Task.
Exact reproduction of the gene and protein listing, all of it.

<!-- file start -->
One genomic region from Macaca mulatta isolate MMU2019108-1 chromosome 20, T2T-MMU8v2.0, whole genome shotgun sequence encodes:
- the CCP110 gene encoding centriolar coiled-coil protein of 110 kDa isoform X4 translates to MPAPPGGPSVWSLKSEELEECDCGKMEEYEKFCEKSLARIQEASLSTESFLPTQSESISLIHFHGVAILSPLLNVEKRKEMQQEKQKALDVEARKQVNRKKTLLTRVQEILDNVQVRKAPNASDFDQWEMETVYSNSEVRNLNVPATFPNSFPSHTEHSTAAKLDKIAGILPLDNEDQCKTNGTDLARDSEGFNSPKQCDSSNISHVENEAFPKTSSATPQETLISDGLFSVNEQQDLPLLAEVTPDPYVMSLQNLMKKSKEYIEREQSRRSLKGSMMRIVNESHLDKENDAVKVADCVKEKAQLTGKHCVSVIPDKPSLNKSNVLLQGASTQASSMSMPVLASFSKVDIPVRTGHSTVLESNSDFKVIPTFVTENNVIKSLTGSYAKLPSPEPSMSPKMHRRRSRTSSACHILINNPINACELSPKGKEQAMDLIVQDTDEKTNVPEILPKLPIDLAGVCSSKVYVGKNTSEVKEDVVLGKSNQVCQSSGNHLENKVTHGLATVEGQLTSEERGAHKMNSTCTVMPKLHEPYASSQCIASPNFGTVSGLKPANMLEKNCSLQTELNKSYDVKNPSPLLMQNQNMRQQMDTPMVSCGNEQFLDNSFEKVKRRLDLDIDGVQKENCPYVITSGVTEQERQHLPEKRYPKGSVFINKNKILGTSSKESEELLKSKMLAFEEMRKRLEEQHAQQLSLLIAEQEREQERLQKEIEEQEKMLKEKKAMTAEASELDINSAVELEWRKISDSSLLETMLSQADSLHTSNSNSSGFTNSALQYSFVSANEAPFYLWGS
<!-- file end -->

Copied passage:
One genomic region from Macaca mulatta isolate MMU2019108-1 chromosome 20, T2T-MMU8v2.0, whole genome shotgun sequence encodes:
- the CCP110 gene encoding centriolar coiled-coil protein of 110 kDa isoform X4 translates to MPAPPGGPSVWSLKSEELEECDCGKMEEYEKFCEKSLARIQEASLSTESFLPTQSESISLIHFHGVAILSPLLNVEKRKEMQQEKQKALDVEARKQVNRKKTLLTRVQEILDNVQVRKAPNASDFDQWEMETVYSNSEVRNLNVPATFPNSFPSHTEHSTAAKLDKIAGILPLDNEDQCKTNGTDLARDSEGFNSPKQCDSSNISHVENEAFPKTSSATPQETLISDGLFSVNEQQDLPLLAEVTPDPYVMSLQNLMKKSKEYIEREQSRRSLKGSMMRIVNESHLDKENDAVKVADCVKEKAQLTGKHCVSVIPDKPSLNKSNVLLQGASTQASSMSMPVLASFSKVDIPVRTGHSTVLESNSDFKVIPTFVTENNVIKSLTGSYAKLPSPEPSMSPKMHRRRSRTSSACHILINNPINACELSPKGKEQAMDLIVQDTDEKTNVPEILPKLPIDLAGVCSSKVYVGKNTSEVKEDVVLGKSNQVCQSSGNHLENKVTHGLATVEGQLTSEERGAHKMNSTCTVMPKLHEPYASSQCIASPNFGTVSGLKPANMLEKNCSLQTELNKSYDVKNPSPLLMQNQNMRQQMDTPMVSCGNEQFLDNSFEKVKRRLDLDIDGVQKENCPYVITSGVTEQERQHLPEKRYPKGSVFINKNKILGTSSKESEELLKSKMLAFEEMRKRLEEQHAQQLSLLIAEQEREQERLQKEIEEQEKMLKEKKAMTAEASELDINSAVELEWRKISDSSLLETMLSQADSLHTSNSNSSGFTNSALQYSFVSANEAPFYLWGS